As I was driving on the way to and from Albany on the weekend, I noticed some very wise and poignant signs alongside the road:n”Have you slowed down yet?” On the obvious level, there was the the reminder to ease the foot off the accelerator and reduce speed before coming into a town.
Hopefully drivers did this! On another level, it was a beautiful reminder to ‘slow down’ in life. It is the life-lesson that I’ve had the privilege of learning and sharing with many others over the years. And being reminded like this still serves me well! Sometimes students say to me that they’re scared of slowing down, of being calmer for fear of missing-out on life or missing the energy of excitement that comes to the body/mind when being busy. To this, I offer the following.
Slowing down doesn’t mean losing yourself. And it doesn’t mean you’ll miss out on life. In fact, quite the opposite. Slowing down allows us to connect with ourselves, to enjoy who we are on the inside and to hear our own creative wisdom. Having checked-in with ourselves first, we are better able to enjoy all that life offers us. We are better able to fully participate in all the liaisons and opportunities before us, with a sense of centredness and genuine appreciation. And maybe in the process of slowing down, we might even realise that our needs change.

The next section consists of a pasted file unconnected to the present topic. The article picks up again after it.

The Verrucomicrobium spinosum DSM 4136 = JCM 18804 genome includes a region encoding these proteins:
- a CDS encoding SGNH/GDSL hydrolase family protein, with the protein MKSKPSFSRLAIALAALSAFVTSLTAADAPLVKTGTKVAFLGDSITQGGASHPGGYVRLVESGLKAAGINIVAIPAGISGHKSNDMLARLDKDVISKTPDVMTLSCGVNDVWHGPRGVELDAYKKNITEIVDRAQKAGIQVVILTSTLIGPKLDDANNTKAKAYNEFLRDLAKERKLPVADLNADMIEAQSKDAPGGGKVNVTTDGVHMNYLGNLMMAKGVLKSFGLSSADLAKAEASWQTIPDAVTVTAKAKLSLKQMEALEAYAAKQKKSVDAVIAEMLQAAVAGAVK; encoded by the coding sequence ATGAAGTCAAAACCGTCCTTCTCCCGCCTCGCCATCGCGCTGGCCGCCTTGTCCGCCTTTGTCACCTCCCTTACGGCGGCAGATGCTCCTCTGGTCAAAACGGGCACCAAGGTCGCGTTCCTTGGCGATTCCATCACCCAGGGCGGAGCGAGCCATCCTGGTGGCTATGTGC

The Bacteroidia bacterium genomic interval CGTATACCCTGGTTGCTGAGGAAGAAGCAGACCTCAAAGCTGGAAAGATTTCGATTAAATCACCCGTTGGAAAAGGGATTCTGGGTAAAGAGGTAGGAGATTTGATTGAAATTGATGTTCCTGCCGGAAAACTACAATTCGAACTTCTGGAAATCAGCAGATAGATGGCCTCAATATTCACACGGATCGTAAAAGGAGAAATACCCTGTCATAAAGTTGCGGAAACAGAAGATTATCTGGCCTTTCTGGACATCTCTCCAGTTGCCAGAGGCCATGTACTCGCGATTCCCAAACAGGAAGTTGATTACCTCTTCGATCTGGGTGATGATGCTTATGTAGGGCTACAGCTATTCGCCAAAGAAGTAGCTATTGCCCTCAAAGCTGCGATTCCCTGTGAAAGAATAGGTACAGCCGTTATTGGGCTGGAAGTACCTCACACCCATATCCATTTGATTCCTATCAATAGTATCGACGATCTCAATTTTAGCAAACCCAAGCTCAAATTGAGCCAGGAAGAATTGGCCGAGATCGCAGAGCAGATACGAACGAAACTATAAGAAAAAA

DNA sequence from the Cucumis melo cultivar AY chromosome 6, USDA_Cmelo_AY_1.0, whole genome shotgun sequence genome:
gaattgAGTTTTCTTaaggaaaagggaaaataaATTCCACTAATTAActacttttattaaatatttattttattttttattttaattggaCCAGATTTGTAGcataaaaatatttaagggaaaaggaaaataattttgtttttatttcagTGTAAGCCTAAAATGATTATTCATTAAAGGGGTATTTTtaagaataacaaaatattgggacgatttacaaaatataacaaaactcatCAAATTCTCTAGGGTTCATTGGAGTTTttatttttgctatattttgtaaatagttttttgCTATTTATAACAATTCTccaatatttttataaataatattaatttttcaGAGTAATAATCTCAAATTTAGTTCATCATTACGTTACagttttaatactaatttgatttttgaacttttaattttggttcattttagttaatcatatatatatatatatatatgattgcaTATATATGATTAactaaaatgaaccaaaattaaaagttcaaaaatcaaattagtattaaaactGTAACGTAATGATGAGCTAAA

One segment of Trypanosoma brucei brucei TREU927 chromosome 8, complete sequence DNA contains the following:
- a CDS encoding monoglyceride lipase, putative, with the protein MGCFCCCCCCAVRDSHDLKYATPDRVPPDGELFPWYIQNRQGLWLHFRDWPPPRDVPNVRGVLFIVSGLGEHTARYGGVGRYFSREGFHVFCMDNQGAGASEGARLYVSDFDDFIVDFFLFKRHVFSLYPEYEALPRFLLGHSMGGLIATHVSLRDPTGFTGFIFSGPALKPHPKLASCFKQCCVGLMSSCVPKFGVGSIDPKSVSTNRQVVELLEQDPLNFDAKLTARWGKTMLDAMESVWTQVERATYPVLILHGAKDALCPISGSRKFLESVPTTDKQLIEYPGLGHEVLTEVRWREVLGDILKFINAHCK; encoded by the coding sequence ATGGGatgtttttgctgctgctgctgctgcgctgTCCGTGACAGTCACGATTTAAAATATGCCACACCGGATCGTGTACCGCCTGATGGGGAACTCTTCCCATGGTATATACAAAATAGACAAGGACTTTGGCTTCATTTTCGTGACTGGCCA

That we don’t actually have the need (or desire) to ‘keep-up-the-pace’ just because everyone else is. In this way, slowing down supports us to make empowered and wise decisions in every aspect of our life. In my life, when I’m in a flurry of activity, often doing different tasks and roles at Momentum, I remember what comes from slowing down. And I know that life wouldn’t be the same inspirational and amazing journey if I didn’t. “If you’re having difficulty coming up with new ideas, then slow down. For me, slowing down has been a tremendous source of creativity. It has allowed me to open up — to know that there’s life under the earth and that I have to let it come through me in a new way. Creativity exists in the present moment. You can’t find it anywhere else.” ~ Natalie Goldberg, author and speaker